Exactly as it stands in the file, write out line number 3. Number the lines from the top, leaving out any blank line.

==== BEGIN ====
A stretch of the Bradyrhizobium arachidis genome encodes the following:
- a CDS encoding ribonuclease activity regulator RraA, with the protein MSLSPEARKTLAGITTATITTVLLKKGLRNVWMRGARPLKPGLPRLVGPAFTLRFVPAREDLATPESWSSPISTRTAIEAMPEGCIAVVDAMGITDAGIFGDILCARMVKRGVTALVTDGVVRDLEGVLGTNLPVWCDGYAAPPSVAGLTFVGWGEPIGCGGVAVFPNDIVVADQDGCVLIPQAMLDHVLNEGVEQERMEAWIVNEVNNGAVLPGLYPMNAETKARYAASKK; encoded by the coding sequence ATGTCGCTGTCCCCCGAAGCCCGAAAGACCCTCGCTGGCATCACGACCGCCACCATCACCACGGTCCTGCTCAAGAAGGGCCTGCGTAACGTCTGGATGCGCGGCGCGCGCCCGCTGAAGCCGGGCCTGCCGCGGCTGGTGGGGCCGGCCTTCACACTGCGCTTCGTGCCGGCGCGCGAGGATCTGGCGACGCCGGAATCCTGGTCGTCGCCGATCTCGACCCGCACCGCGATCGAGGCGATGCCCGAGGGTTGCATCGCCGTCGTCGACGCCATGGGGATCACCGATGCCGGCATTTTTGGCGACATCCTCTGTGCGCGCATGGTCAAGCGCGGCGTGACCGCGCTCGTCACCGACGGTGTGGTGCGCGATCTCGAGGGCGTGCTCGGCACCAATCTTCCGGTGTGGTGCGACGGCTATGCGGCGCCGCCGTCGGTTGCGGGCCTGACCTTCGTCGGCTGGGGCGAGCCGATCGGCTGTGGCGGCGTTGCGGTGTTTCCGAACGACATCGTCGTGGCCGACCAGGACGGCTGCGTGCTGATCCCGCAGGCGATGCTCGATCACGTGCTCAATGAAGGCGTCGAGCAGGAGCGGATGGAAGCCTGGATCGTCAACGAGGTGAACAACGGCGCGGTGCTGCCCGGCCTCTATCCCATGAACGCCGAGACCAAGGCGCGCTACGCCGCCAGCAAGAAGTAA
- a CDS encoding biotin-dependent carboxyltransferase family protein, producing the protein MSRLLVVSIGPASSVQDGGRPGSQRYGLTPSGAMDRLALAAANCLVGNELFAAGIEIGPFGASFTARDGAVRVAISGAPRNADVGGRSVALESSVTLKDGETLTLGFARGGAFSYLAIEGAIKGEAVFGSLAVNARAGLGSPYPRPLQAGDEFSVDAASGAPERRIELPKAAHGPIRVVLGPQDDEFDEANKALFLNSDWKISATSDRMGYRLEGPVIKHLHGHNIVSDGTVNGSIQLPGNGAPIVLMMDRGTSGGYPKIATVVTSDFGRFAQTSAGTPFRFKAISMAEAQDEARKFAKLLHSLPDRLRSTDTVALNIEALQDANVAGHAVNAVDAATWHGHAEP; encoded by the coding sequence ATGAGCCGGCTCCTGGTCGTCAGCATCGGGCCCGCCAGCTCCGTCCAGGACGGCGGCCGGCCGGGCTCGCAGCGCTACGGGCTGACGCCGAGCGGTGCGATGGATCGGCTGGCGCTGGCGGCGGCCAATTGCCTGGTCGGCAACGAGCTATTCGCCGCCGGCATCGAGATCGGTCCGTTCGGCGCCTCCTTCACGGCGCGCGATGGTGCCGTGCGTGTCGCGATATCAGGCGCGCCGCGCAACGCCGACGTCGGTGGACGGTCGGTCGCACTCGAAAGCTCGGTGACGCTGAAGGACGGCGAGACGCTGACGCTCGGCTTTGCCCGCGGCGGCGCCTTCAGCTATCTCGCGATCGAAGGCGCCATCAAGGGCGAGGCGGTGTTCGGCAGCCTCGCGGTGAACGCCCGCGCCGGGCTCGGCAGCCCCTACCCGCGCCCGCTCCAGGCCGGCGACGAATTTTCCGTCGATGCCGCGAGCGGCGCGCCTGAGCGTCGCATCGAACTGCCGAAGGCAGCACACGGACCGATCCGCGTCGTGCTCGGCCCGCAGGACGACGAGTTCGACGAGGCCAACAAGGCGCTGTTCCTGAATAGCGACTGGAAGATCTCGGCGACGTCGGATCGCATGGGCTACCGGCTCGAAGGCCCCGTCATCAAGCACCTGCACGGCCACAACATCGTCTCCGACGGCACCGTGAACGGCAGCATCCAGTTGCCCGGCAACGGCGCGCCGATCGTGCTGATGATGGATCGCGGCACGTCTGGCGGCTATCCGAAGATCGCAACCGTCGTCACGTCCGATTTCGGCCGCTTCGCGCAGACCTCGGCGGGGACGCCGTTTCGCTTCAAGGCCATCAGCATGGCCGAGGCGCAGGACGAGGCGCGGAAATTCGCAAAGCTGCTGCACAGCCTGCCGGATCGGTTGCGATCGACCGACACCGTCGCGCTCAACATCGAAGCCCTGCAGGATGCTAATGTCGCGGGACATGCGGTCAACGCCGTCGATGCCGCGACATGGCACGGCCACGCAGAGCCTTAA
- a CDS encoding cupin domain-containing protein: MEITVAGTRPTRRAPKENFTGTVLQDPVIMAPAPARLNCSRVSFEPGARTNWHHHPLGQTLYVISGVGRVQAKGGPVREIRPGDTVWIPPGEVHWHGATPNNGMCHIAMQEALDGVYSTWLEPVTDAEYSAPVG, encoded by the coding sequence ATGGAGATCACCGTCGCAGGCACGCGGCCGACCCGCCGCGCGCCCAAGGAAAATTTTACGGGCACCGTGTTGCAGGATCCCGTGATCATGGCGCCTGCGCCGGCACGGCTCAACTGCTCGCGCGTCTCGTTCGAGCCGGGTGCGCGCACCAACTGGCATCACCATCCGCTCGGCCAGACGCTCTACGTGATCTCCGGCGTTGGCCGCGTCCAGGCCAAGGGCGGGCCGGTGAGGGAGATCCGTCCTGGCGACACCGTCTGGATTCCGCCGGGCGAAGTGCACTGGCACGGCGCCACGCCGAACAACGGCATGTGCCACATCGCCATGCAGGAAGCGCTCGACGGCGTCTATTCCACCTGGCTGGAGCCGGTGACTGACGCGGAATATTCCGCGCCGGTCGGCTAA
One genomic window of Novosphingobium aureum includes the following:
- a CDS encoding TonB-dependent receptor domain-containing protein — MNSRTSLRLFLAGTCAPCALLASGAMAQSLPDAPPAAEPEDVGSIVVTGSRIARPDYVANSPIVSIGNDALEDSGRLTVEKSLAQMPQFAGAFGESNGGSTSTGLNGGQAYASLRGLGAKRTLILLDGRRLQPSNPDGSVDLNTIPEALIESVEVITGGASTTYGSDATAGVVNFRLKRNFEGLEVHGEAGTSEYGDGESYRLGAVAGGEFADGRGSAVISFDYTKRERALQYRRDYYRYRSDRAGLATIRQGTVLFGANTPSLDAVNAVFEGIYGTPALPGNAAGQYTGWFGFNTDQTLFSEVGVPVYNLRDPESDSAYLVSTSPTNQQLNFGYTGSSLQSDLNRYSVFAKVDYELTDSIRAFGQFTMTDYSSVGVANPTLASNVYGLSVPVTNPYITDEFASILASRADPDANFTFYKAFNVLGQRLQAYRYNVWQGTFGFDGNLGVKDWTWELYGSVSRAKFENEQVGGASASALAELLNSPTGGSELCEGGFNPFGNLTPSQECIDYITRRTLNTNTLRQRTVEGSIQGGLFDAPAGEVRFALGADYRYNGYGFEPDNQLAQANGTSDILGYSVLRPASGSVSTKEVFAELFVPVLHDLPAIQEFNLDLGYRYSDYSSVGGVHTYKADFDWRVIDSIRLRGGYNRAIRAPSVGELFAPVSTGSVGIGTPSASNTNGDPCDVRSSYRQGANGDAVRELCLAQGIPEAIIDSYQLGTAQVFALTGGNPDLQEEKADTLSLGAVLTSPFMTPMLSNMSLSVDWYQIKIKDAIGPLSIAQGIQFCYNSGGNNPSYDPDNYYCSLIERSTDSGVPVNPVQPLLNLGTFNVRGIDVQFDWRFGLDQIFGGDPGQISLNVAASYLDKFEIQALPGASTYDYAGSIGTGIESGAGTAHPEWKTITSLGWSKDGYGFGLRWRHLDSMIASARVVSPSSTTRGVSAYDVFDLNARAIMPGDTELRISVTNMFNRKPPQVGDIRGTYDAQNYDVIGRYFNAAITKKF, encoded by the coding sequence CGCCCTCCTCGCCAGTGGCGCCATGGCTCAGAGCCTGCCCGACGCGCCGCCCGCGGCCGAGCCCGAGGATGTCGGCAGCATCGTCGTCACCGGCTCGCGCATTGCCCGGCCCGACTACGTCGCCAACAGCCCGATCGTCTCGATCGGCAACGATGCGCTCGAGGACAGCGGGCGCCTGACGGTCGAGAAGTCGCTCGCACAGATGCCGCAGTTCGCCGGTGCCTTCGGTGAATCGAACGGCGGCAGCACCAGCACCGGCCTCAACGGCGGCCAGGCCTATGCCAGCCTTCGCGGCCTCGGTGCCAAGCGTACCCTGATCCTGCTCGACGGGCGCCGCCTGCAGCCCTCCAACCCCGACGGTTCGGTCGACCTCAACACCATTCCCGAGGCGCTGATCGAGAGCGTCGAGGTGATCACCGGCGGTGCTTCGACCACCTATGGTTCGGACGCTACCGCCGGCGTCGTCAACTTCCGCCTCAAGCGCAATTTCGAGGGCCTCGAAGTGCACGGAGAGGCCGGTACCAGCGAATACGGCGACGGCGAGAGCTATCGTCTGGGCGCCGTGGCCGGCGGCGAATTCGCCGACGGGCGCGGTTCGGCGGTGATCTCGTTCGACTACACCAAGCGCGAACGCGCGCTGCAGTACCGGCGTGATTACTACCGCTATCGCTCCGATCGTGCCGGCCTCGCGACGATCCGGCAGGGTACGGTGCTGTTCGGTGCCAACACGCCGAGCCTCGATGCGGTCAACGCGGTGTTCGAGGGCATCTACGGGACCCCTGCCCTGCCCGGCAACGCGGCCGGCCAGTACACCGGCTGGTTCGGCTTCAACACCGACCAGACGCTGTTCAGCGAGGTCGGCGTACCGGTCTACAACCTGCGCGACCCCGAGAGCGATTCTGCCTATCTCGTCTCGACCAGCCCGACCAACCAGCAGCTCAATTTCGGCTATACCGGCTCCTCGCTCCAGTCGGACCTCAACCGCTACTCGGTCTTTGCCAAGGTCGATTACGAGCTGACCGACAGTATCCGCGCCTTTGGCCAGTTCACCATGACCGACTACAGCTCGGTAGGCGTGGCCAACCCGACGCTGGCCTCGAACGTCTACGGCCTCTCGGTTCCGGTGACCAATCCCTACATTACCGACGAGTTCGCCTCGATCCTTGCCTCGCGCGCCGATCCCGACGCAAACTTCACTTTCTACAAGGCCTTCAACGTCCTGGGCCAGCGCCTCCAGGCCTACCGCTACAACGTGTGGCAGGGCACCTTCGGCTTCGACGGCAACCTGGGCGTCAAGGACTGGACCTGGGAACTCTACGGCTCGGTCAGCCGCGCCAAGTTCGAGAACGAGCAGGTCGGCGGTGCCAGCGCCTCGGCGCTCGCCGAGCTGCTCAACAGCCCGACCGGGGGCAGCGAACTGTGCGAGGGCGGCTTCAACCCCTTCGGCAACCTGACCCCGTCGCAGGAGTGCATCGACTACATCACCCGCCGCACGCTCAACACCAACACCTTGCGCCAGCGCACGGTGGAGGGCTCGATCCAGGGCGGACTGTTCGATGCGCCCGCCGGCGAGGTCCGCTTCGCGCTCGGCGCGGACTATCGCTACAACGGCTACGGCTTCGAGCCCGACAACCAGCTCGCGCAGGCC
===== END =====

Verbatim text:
- a CDS encoding biotin-dependent carboxyltransferase family protein, producing the protein MSRLLVVSIGPASSVQDGGRPGSQRYGLTPSGAMDRLALAAANCLVGNELFAAGIEIGPFGASFTARDGAVRVAISGAPRNADVGGRSVALESSVTLKDGETLTLGFARGGAFSYLAIEGAIKGEAVFGSLAVNARAGLGSPYPRPLQAGDEFSVDAASGAPERRIELPKAAHGPIRVVLGPQDDEFDEANKALFLNSDWKISATSDRMGYRLEGPVIKHLHGHNIVSDGTVNGSIQLPGNGAPIVLMMDRGTSGGYPKIATVVTSDFGRFAQTSAGTPFRFKAISMAEAQDEARKFAKLLHSLPDRLRSTDTVALNIEALQDANVAGHAVNAVDAATWHGHAEP; encoded by the coding sequence ATGAGCCGGCTCCTGGTCGTCAGCATCGGGCCCGCCAGCTCCGTCCAGGACGGCGGCCGGCCGGGCTCGCAGCGCTACGGGCTGACGCCGAGCGGTGCGATGGATCGGCTGGCGCTGGCGGCGGCCAATTGCCTGGTCGGCAACGAGCTATTCGCCGCCGGCATCGAGATCGGTCCGTTCGGCGCCTCCTTCACGGCGCGCGATGGTGCCGTGCGTGTCGCGATATCAGGCGCGCCGCGCAACGCCGACGTCGGTGGACGGTCGGTCGCACTCGAAAGCTCGGTGACGCTGAAGGACGGCGAGACGCTGACGCTCGGCTTTGCCCGCGGCGGCGCCTTCAGCTATCTCGCGATCGAAGGCGCCATCAAGGGCGAGGCGGTGTTCGGCAGCCTCGCGGTGAACGCCCGCGCCGGGCTCGGCAGCCCCTACCCGCGCCCGCTCCAGGCCGGCGACGAATTTTCCGTCGATGCCGCGAGCGGCGCGCCTGAGCGTCGCATCGAACTGCCGAAGGCAGCACACGGACCGATCCGCGTCGTGCTCGGCCCGCAGGACGACGAGTTCGACGAGGCCAACAAGGCGCTGTTCCTGAATAGCGACTGGAAGATCTCGGCGACGTCGGATCGCATGGGCTACCGGCTCGAAGGCCCCGTCATCAAGCACCTGCACGGCCACAACATCGTCTCCGACGGCACCGTGAACGGCAGCATCCAGTTGCCCGGCAACGGCGCGCCGATCGTGCTGATGATGGATCGCGGCACGTCTGGCGGCTATCCGAAGATCGCAACCGTCGTCACGTCCGATTTCGGCCGCTTCGCGCAGACCTCGGCGGGGACGCCGTTTCGCTTCAAGGCCATCAGCATGGCCGAGGCGCAGGACGAGGCGCGGAAATTCGCAAAGCTGCTGCACAGCCTGCCGGATCGGTTGCGATCGACCGACACCGTCGCGCTCAACATCGAAGCCCTGCAGGATGCTAATGTCGCGGGACATGCGGTCAACGCCGTCGATGCCGCGACATGGCACGGCCACGCAGAGCCTTAA